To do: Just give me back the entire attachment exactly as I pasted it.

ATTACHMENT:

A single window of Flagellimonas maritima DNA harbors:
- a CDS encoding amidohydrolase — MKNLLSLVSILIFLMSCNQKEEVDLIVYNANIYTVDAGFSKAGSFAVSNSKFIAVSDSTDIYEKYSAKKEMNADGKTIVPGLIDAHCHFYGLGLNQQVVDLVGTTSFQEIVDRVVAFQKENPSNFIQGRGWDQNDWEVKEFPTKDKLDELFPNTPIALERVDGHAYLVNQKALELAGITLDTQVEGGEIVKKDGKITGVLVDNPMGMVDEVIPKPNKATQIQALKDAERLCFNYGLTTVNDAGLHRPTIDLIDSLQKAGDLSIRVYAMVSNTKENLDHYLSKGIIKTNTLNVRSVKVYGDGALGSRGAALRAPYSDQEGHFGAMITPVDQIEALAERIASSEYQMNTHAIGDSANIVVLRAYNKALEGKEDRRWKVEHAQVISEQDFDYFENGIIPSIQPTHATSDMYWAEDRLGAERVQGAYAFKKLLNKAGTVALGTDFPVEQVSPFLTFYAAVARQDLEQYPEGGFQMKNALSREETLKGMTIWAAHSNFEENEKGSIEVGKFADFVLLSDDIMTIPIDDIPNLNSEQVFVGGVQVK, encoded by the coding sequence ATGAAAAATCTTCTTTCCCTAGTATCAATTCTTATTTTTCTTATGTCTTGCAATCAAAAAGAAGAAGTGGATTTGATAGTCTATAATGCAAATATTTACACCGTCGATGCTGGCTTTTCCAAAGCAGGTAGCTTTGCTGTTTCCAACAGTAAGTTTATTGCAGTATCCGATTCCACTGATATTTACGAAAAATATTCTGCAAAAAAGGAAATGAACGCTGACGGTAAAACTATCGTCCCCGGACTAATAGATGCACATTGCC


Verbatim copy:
A single window of Flagellimonas maritima DNA harbors:
- a CDS encoding amidohydrolase — MKNLLSLVSILIFLMSCNQKEEVDLIVYNANIYTVDAGFSKAGSFAVSNSKFIAVSDSTDIYEKYSAKKEMNADGKTIVPGLIDAHCHFYGLGLNQQVVDLVGTTSFQEIVDRVVAFQKENPSNFIQGRGWDQNDWEVKEFPTKDKLDELFPNTPIALERVDGHAYLVNQKALELAGITLDTQVEGGEIVKKDGKITGVLVDNPMGMVDEVIPKPNKATQIQALKDAERLCFNYGLTTVNDAGLHRPTIDLIDSLQKAGDLSIRVYAMVSNTKENLDHYLSKGIIKTNTLNVRSVKVYGDGALGSRGAALRAPYSDQEGHFGAMITPVDQIEALAERIASSEYQMNTHAIGDSANIVVLRAYNKALEGKEDRRWKVEHAQVISEQDFDYFENGIIPSIQPTHATSDMYWAEDRLGAERVQGAYAFKKLLNKAGTVALGTDFPVEQVSPFLTFYAAVARQDLEQYPEGGFQMKNALSREETLKGMTIWAAHSNFEENEKGSIEVGKFADFVLLSDDIMTIPIDDIPNLNSEQVFVGGVQVK, encoded by the coding sequence ATGAAAAATCTTCTTTCCCTAGTATCAATTCTTATTTTTCTTATGTCTTGCAATCAAAAAGAAGAAGTGGATTTGATAGTCTATAATGCAAATATTTACACCGTCGATGCTGGCTTTTCCAAAGCAGGTAGCTTTGCTGTTTCCAACAGTAAGTTTATTGCAGTATCCGATTCCACTGATATTTACGAAAAATATTCTGCAAAAAAGGAAATGAACGCTGACGGTAAAACTATCGTCCCCGGACTAATAGATGCACATTGCC